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Holograms technics

Holograms are being used increasingly in all aspects of graphic communications and packaging, from the high security application of currency and passports, to the mass applications of corporate stationery and consumer product packaging. Through their visual activity, holograms provide users the dual advantage of product promotion and product protection.

As the uses of holography grow, and as new players become involved, it is important to establish a basic understanding of the techniques and terminology of the field. Following, I outline the various types of embossed holograms and suggest additional resources for you to learn more.

From a design or “artwork” point of view, six main holograms (plus a seventh fundamental technique) exist:

* Diffraction patterns are visually the simplest holograms. They vary from rainbow gratings to more complex abstract patterns. Diffraction patterns are often used as background material for overprinting or as a visual accent.

* 2D holograms are pictures or graphics, using the bright, changing holographic colors in place of static printed graphics. The 2D images can be line art, flat compositions or even photographs. With 2D holograms, the color shifts as the hologram is moved, but the images themselves do not move. (i.e. there is no parallax).

* 2D/3D Holograms use multiple layers of 2D art separated visually to give depth to the hologram. Typically, these holograms create a foreground/background separation. The hologram has both color shift and parallax from image plane to image plane as it is moved.

* 3D holograms reconstruct three dimensional objects, giving the visual effects of solids. The 3D object can be a simple geometric shape (sphere or cube) or it can be a more complex natural object like an animal or a human face. With 3D holograms it is possible to “look around corners” and see the sides (if not the backs) of the objects in the hologram.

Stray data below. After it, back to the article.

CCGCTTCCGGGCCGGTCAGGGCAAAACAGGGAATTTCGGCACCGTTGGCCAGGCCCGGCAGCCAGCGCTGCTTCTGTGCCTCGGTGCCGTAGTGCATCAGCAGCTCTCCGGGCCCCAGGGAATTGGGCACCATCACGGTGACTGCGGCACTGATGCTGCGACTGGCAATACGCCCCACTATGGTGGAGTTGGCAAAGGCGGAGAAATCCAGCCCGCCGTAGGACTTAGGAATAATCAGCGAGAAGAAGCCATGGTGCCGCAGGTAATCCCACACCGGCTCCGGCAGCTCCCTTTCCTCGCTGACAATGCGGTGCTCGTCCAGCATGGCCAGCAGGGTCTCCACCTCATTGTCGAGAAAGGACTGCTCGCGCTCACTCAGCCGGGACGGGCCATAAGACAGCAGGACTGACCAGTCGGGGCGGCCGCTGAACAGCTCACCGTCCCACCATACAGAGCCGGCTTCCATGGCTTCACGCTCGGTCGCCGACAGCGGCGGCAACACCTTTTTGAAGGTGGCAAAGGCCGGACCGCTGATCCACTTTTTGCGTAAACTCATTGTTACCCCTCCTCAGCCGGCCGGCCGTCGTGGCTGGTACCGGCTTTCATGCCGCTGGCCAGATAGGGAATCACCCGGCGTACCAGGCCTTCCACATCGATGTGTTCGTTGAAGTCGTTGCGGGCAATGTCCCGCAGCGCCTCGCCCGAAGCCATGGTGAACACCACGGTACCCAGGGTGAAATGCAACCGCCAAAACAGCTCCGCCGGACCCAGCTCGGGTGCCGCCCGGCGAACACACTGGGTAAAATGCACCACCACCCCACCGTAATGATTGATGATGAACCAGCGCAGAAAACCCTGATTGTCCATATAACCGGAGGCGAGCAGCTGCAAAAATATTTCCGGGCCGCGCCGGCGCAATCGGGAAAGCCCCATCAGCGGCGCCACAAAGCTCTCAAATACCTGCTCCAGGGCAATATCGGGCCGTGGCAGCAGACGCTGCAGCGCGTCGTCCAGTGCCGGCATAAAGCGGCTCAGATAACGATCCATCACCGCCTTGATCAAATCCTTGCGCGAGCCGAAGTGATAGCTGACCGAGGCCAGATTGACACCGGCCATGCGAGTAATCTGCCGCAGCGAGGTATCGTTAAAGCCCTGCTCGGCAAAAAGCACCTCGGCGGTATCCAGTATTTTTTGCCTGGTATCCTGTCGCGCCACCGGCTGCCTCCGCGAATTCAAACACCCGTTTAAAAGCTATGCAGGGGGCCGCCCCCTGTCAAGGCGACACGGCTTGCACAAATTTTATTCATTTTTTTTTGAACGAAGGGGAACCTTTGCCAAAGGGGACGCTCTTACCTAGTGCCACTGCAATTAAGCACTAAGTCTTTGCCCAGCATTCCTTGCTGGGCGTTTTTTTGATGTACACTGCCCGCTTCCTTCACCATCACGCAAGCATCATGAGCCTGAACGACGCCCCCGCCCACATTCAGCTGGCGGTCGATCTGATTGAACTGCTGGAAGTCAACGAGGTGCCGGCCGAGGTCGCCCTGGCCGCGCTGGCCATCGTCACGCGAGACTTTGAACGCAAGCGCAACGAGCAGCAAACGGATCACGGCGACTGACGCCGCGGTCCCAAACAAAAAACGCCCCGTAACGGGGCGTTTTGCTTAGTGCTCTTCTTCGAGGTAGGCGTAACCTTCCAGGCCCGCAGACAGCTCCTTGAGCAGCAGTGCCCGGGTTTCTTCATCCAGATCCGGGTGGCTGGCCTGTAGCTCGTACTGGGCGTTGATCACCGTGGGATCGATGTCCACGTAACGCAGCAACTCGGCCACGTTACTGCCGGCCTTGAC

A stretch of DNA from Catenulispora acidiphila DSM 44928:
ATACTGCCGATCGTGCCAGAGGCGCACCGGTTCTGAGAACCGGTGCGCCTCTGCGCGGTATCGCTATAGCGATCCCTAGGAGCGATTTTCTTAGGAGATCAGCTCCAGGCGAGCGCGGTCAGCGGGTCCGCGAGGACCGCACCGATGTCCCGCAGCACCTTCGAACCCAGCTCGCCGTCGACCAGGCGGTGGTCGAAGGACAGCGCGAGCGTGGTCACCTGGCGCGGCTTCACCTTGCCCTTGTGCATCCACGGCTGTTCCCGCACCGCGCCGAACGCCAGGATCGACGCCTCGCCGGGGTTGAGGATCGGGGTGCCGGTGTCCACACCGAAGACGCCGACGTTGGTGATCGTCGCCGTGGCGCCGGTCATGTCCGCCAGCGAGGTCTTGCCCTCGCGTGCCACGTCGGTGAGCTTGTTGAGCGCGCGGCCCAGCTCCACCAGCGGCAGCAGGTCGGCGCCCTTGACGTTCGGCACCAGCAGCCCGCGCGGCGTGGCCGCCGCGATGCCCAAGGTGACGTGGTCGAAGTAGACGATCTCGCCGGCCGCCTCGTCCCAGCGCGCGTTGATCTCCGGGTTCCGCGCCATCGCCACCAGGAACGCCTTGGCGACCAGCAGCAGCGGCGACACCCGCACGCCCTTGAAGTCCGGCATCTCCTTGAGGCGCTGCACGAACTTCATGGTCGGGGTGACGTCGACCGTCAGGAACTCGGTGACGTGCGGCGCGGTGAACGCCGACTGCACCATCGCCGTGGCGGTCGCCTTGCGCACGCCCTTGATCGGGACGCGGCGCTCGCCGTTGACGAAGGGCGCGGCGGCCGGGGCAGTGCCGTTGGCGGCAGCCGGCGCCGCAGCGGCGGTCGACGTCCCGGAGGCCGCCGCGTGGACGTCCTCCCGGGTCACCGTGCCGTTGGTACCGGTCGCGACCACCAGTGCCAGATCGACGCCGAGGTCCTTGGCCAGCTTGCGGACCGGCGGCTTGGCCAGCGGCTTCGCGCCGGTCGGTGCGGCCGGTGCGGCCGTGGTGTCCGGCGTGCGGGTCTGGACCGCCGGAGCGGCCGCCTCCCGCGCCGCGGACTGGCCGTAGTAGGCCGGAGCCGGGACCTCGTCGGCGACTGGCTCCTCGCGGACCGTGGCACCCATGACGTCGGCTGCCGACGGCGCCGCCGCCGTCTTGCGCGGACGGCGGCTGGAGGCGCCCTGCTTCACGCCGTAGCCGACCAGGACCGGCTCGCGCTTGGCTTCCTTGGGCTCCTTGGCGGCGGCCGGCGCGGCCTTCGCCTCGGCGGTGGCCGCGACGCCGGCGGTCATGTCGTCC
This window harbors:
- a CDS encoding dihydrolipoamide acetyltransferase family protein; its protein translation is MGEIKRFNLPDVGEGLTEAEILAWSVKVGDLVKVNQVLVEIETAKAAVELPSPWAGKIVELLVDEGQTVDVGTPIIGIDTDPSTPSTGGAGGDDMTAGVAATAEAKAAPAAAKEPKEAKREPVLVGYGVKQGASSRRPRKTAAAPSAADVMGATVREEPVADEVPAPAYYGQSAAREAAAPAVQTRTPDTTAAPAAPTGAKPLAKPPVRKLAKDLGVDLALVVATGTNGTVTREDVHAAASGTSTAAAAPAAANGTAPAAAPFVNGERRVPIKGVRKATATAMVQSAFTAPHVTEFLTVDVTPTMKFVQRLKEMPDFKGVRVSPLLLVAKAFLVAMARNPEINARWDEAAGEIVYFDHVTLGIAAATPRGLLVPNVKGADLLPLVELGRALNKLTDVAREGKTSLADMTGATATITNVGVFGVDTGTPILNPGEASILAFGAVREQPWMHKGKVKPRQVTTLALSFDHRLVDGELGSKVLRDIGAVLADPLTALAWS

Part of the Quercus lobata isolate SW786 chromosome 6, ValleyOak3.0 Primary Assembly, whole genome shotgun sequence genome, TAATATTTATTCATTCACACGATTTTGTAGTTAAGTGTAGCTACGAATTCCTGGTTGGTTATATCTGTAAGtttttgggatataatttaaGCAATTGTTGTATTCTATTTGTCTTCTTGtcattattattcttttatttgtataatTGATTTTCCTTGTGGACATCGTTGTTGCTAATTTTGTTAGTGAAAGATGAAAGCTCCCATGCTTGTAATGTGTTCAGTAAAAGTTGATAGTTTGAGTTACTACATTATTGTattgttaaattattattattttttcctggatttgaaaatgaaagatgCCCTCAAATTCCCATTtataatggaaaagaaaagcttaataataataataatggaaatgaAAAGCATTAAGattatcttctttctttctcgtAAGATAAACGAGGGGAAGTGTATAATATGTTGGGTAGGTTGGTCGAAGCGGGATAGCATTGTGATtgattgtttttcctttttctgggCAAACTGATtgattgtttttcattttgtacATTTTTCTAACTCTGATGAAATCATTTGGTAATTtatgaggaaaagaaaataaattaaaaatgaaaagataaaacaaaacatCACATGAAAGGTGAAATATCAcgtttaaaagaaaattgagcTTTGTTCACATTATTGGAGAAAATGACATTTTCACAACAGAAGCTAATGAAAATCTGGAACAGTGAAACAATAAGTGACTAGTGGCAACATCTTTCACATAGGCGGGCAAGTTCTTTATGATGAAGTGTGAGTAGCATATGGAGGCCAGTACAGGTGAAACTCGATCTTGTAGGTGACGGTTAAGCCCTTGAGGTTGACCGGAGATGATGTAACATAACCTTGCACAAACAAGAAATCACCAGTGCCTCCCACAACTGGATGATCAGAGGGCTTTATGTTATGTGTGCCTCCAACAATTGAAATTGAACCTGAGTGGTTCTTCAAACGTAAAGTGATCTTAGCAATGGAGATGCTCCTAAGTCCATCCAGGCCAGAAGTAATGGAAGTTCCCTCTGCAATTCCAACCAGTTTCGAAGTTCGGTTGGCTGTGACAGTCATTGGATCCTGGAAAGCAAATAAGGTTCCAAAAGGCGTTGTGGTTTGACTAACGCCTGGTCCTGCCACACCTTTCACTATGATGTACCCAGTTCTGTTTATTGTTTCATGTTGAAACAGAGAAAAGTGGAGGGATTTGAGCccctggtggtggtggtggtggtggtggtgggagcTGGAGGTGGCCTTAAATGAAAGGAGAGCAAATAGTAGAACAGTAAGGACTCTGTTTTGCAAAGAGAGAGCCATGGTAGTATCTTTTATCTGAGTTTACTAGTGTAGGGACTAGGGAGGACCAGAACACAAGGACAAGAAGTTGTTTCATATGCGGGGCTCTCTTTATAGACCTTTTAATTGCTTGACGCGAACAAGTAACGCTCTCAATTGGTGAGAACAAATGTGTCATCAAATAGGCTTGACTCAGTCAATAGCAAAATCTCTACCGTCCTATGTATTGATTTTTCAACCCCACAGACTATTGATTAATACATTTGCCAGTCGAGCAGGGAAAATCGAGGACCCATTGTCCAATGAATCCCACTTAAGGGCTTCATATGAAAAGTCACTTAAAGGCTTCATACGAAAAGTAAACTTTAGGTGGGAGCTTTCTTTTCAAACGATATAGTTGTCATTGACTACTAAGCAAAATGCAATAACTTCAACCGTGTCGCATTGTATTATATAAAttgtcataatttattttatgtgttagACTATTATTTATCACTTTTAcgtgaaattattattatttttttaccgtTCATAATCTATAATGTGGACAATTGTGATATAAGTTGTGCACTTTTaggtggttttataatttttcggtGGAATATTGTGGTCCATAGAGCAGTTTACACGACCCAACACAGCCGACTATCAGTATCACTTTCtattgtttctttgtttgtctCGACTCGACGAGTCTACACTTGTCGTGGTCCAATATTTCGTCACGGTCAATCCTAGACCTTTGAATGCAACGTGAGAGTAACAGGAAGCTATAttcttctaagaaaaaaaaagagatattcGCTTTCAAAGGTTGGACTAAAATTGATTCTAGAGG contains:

* Multi-channel holograms combine two or more images, each of which is visible in the hologram from a different angle. Often these holograms flash a name or a logo in and out of view, or show the outside or the inside work of an object. The different channels can be made up of any of the hologram types noted above and are often combinations of several. A “MasterCard” with its on and off world map illustrates this effect.

* Holographic stereograms are conversions of movies or other sequential images into holograms. Stereograms can contain several images to create the effect of a movie sequence playing as the hologram is moved around. The images contained in a stereogram can be simple line art or complex three dimensional images. “William Shakespeare” is an example of a stereogram.

* Micro-Text holograms containing information so tiny, that it’s hard to be seen by the naked eye. You need a normal magnifier to read it.

* Nano-Text holograms containing information so tiny, that it’s impossible to be seen by the naked eye. You need a 30 to 50 times magnifier (or even a microscope or a special device) to read it.
* Computer-generated holograms are increasingly being used in place of manual origination. While computer generation is a means for producing hologram, the technique is important enough to highlight specifically. Computers can be used to scan, enhance and create images and patterns for developing stereograms, as well as 2D and 2D/3D holograms. Often these images cannot exist in the real world.

* Hidden Image – these images can only be retrieved by a laser beam.

Once completed, the holographic artwork is transferred through a process of “Laser Lab Photography” to one or more master shims and a set of additional daughter shims are grown electrochemically from this master, the shims are then combined and used to mechanically emboss the hologram onto the material chosen for the project.

The nature of the final product often imposes limitations on the holographic approach selected. For example, it is currently difficult to combine multiple shims in order to form a seamless large 3D image. Therefore, applications like cartons and wrapping paper tend to use abstract patterns and limited text or logo images. Typically, the following different types of holograms will be used in the following applications:

* Labels : 2D, 2D/3D, 3D, Multichannel.

* Hot Stamping Foil : 2D, 2D/3D, 3D, multi-channel, diffraction patterns.

* Laminated : 2D, 2D/3D, diffraction patterns.